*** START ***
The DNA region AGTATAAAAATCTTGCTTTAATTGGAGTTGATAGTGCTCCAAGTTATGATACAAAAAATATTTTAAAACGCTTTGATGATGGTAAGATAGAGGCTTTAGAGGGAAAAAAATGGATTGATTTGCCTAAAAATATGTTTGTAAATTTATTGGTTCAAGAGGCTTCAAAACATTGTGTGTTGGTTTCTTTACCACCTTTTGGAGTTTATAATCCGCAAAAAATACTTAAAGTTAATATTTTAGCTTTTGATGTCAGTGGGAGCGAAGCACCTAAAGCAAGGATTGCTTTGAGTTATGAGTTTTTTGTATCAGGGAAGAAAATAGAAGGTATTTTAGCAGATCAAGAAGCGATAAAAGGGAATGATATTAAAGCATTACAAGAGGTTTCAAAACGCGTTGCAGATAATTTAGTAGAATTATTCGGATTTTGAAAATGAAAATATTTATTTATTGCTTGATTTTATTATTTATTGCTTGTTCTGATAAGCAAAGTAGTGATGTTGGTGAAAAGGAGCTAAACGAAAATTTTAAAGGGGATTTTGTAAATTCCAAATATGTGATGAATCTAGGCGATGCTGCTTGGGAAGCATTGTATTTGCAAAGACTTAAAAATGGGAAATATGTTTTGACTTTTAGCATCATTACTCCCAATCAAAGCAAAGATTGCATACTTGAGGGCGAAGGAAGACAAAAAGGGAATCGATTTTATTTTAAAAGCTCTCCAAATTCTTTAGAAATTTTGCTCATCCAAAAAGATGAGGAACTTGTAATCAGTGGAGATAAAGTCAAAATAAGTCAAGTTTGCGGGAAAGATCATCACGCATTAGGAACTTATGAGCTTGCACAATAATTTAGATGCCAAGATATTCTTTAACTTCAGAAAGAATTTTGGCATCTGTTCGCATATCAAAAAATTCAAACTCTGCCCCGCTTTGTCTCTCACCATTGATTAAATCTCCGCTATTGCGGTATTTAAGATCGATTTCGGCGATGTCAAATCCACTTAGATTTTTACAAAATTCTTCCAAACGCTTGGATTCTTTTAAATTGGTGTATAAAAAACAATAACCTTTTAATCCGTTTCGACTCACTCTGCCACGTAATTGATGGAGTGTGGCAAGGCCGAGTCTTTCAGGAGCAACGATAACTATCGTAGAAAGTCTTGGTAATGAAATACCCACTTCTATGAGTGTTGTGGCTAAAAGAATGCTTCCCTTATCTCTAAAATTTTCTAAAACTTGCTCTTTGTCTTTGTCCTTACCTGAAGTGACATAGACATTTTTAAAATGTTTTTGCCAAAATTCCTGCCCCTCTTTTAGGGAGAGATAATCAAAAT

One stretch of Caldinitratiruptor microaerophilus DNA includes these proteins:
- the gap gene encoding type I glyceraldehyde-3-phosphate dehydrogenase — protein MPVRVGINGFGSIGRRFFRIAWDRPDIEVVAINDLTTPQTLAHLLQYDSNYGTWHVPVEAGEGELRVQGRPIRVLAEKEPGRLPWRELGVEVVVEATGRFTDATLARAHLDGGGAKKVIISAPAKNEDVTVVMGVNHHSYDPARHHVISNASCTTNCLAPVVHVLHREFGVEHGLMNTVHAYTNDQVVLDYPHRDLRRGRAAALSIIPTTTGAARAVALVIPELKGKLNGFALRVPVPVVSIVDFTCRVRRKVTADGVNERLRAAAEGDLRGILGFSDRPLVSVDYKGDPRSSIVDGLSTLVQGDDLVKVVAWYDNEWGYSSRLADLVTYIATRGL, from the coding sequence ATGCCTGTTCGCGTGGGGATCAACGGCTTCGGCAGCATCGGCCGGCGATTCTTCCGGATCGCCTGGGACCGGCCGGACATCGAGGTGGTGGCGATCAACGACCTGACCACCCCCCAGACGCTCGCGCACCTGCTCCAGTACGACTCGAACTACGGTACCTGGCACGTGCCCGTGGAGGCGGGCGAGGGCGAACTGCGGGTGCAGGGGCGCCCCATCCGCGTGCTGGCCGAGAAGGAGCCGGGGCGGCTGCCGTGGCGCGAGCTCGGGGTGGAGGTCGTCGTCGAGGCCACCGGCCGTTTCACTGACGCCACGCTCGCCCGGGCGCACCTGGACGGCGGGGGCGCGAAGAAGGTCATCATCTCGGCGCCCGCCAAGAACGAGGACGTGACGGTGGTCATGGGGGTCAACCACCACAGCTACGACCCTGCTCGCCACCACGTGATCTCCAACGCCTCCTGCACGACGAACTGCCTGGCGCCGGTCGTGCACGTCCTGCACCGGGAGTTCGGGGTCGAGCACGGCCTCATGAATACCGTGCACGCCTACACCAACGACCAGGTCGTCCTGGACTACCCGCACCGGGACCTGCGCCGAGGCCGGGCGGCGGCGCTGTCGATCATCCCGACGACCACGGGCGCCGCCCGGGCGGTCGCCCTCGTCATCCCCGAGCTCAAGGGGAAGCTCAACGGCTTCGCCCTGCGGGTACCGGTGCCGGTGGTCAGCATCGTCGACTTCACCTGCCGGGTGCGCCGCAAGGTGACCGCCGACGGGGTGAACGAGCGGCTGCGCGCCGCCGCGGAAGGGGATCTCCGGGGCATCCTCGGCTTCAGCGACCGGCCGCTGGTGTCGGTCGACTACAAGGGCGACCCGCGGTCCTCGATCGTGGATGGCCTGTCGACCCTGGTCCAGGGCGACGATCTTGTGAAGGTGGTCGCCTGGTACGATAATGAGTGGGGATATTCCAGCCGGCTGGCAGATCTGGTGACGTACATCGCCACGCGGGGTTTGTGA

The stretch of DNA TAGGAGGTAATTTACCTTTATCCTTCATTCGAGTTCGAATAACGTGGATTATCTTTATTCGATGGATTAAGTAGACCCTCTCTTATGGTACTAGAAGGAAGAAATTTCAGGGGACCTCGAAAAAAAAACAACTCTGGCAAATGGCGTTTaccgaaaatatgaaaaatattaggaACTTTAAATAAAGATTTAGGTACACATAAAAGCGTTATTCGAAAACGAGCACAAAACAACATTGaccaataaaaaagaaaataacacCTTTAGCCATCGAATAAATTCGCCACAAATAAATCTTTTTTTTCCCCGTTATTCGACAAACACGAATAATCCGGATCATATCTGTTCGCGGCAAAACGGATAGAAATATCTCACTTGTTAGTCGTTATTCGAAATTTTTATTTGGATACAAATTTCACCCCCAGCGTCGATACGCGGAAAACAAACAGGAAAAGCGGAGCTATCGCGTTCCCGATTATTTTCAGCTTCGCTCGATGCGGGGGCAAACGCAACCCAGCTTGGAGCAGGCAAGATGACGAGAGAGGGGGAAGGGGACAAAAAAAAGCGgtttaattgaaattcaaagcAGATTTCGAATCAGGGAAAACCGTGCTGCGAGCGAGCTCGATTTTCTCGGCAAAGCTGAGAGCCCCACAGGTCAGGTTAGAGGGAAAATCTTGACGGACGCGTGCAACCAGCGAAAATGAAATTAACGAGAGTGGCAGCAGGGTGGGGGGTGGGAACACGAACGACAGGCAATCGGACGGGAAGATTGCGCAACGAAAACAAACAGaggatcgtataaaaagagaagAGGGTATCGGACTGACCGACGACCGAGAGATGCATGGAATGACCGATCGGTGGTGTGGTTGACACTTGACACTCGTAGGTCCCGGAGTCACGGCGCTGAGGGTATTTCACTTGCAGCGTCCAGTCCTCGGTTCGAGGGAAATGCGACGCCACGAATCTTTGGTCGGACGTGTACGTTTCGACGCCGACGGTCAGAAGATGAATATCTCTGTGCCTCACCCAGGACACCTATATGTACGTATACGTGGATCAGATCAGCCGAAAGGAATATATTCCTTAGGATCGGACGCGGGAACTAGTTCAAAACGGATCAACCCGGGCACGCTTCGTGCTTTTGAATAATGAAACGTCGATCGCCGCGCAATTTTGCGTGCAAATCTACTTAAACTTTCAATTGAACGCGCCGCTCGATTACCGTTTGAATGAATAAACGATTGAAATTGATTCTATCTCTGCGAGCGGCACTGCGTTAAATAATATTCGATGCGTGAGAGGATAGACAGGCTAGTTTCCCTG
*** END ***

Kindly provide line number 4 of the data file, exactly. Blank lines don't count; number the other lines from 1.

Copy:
The stretch of DNA TAGGAGGTAATTTACCTTTATCCTTCATTCGAGTTCGAATAACGTGGATTATCTTTATTCGATGGATTAAGTAGACCCTCTCTTATGGTACTAGAAGGAAGAAATTTCAGGGGACCTCGAAAAAAAAACAACTCTGGCAAATGGCGTTTaccgaaaatatgaaaaatattaggaACTTTAAATAAAGATTTAGGTACACATAAAAGCGTTATTCGAAAACGAGCACAAAACAACATTGaccaataaaaaagaaaataacacCTTTAGCCATCGAATAAATTCGCCACAAATAAATCTTTTTTTTCCCCGTTATTCGACAAACACGAATAATCCGGATCATATCTGTTCGCGGCAAAACGGATAGAAATATCTCACTTGTTAGTCGTTATTCGAAATTTTTATTTGGATACAAATTTCACCCCCAGCGTCGATACGCGGAAAACAAACAGGAAAAGCGGAGCTATCGCGTTCCCGATTATTTTCAGCTTCGCTCGATGCGGGGGCAAACGCAACCCAGCTTGGAGCAGGCAAGATGACGAGAGAGGGGGAAGGGGACAAAAAAAAGCGgtttaattgaaattcaaagcAGATTTCGAATCAGGGAAAACCGTGCTGCGAGCGAGCTCGATTTTCTCGGCAAAGCTGAGAGCCCCACAGGTCAGGTTAGAGGGAAAATCTTGACGGACGCGTGCAACCAGCGAAAATGAAATTAACGAGAGTGGCAGCAGGGTGGGGGGTGGGAACACGAACGACAGGCAATCGGACGGGAAGATTGCGCAACGAAAACAAACAGaggatcgtataaaaagagaagAGGGTATCGGACTGACCGACGACCGAGAGATGCATGGAATGACCGATCGGTGGTGTGGTTGACACTTGACACTCGTAGGTCCCGGAGTCACGGCGCTGAGGGTATTTCACTTGCAGCGTCCAGTCCTCGGTTCGAGGGAAATGCGACGCCACGAATCTTTGGTCGGACGTGTACGTTTCGACGCCGACGGTCAGAAGATGAATATCTCTGTGCCTCACCCAGGACACCTATATGTACGTATACGTGGATCAGATCAGCCGAAAGGAATATATTCCTTAGGATCGGACGCGGGAACTAGTTCAAAACGGATCAACCCGGGCACGCTTCGTGCTTTTGAATAATGAAACGTCGATCGCCGCGCAATTTTGCGTGCAAATCTACTTAAACTTTCAATTGAACGCGCCGCTCGATTACCGTTTGAATGAATAAACGATTGAAATTGATTCTATCTCTGCGAGCGGCACTGCGTTAAATAATATTCGATGCGTGAGAGGATAGACAGGCTAGTTTCCCTG